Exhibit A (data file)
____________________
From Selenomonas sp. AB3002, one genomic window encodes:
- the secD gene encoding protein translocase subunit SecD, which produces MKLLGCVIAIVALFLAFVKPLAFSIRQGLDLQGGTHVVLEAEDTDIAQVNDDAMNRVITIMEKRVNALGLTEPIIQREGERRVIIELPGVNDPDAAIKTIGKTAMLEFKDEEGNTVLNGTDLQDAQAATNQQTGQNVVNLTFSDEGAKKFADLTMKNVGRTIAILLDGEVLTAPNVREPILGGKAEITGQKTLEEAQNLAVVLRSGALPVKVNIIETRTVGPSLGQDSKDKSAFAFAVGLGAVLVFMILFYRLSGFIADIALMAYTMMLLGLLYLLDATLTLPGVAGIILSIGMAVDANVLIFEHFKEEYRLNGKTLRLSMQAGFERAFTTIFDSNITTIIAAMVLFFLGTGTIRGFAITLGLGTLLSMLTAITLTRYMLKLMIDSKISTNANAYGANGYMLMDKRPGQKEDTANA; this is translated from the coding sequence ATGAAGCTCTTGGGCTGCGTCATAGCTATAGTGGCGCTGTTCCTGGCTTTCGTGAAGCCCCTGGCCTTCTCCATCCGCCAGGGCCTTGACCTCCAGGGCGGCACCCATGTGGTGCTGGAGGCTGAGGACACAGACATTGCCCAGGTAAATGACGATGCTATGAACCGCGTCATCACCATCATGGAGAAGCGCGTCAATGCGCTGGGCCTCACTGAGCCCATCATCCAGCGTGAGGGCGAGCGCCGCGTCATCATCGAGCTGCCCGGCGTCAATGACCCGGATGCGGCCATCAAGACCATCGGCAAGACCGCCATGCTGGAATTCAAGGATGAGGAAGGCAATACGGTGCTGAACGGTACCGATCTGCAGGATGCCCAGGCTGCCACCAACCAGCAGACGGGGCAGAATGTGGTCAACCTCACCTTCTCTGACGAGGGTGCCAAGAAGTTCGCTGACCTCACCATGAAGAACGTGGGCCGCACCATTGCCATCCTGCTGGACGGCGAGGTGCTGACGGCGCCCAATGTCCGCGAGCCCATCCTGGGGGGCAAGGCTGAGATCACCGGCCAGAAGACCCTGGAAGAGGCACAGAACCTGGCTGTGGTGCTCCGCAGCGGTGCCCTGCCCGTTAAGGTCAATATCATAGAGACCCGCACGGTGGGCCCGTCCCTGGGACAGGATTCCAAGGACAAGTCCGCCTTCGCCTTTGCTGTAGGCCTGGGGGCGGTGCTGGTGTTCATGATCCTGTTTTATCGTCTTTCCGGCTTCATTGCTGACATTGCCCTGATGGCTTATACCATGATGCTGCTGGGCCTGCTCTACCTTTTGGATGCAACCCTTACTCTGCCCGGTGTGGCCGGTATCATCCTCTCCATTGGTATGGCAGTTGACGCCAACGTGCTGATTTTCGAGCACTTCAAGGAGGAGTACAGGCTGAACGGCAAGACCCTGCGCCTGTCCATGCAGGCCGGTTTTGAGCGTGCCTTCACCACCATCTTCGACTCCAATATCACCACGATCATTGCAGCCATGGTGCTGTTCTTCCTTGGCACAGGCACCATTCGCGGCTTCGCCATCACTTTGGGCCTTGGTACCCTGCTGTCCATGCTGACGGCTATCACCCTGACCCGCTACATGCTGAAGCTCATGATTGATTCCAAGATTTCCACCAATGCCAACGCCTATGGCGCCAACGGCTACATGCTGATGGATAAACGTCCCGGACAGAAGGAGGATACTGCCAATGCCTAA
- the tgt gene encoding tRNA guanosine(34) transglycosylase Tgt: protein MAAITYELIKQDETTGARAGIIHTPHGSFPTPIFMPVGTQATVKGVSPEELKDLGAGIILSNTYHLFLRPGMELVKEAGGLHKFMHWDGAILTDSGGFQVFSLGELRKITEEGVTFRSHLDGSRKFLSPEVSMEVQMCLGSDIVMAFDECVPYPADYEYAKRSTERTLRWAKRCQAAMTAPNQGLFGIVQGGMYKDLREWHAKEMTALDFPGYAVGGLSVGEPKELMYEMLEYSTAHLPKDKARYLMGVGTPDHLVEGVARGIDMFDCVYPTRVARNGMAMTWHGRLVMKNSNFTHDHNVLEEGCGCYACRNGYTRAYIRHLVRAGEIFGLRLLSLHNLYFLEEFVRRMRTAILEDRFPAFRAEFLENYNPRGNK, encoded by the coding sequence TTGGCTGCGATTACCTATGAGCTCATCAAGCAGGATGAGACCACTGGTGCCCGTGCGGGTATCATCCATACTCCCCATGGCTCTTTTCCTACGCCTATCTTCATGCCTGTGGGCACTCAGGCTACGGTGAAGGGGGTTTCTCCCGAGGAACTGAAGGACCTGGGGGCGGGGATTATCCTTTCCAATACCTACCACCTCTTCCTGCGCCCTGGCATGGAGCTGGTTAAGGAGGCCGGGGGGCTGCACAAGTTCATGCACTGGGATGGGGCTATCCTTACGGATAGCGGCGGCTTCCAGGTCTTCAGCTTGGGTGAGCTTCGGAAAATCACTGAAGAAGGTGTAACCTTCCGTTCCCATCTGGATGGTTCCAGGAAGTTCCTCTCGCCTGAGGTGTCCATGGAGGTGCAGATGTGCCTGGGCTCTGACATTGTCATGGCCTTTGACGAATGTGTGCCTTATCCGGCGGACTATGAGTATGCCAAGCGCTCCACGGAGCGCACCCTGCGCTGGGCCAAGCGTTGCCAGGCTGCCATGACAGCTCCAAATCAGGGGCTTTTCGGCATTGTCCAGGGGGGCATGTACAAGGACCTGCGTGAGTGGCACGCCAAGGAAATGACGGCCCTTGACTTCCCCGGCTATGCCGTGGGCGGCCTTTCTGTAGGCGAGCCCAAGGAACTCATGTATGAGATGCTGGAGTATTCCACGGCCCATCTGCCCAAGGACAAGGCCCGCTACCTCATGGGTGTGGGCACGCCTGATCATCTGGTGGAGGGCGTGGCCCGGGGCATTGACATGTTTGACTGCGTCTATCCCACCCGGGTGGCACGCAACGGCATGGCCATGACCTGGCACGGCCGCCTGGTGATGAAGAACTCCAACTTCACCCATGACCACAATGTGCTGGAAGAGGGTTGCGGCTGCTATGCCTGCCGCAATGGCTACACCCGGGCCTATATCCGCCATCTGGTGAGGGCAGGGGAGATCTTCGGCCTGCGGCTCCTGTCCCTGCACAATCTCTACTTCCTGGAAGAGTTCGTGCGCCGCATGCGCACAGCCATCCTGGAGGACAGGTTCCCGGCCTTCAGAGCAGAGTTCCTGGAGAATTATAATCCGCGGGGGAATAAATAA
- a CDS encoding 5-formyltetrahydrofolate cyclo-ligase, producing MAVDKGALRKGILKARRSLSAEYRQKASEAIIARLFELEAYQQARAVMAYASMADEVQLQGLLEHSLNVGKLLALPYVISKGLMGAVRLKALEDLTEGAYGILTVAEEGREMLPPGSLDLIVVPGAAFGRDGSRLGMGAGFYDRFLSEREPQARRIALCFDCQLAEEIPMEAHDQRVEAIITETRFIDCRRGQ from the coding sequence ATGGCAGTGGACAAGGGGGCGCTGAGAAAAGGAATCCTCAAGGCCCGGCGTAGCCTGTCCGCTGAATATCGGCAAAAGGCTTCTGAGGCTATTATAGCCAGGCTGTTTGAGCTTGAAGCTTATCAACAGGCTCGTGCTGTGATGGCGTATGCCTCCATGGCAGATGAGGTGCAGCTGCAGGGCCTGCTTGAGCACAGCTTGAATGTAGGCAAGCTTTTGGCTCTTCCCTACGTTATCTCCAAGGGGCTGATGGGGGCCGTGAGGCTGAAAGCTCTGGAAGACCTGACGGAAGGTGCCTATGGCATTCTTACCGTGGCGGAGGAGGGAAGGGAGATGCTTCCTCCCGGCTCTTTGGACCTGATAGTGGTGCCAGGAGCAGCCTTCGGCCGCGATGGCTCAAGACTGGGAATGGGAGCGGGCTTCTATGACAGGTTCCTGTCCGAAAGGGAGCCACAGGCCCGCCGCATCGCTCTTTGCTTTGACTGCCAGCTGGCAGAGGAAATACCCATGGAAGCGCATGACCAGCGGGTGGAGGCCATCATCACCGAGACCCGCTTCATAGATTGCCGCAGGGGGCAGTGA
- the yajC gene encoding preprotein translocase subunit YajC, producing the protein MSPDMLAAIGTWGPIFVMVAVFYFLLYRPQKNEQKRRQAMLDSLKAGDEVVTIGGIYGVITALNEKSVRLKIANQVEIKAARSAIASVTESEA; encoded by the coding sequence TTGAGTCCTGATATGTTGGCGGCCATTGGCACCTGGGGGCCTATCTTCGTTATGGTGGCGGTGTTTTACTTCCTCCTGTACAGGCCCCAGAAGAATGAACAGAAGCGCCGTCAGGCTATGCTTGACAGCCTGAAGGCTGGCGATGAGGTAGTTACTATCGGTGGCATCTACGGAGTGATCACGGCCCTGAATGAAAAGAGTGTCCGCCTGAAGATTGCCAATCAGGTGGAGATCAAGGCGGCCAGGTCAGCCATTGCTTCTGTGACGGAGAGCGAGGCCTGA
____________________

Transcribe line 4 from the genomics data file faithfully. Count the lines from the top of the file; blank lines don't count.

- a CDS encoding 5-formyltetrahydrofolate cyclo-ligase, producing MAVDKGALRKGILKARRSLSAEYRQKASEAIIARLFELEAYQQARAVMAYASMADEVQLQGLLEHSLNVGKLLALPYVISKGLMGAVRLKALEDLTEGAYGILTVAEEGREMLPPGSLDLIVVPGAAFGRDGSRLGMGAGFYDRFLSEREPQARRIALCFDCQLAEEIPMEAHDQRVEAIITETRFIDCRRGQ from the coding sequence ATGGCAGTGGACAAGGGGGCGCTGAGAAAAGGAATCCTCAAGGCCCGGCGTAGCCTGTCCGCTGAATATCGGCAAAAGGCTTCTGAGGCTATTATAGCCAGGCTGTTTGAGCTTGAAGCTTATCAACAGGCTCGTGCTGTGATGGCGTATGCCTCCATGGCAGATGAGGTGCAGCTGCAGGGCCTGCTTGAGCACAGCTTGAATGTAGGCAAGCTTTTGGCTCTTCCCTACGTTATCTCCAAGGGGCTGATGGGGGCCGTGAGGCTGAAAGCTCTGGAAGACCTGACGGAAGGTGCCTATGGCATTCTTACCGTGGCGGAGGAGGGAAGGGAGATGCTTCCTCCCGGCTCTTTGGACCTGATAGTGGTGCCAGGAGCAGCCTTCGGCCGCGATGGCTCAAGACTGGGAATGGGAGCGGGCTTCTATGACAGGTTCCTGTCCGAAAGGGAGCCACAGGCCCGCCGCATCGCTCTTTGCTTTGACTGCCAGCTGGCAGAGGAAATACCCATGGAAGCGCATGACCAGCGGGTGGAGGCCATCATCACCGAGACCCGCTTCATAGATTGCCGCAGGGGGCAGTGA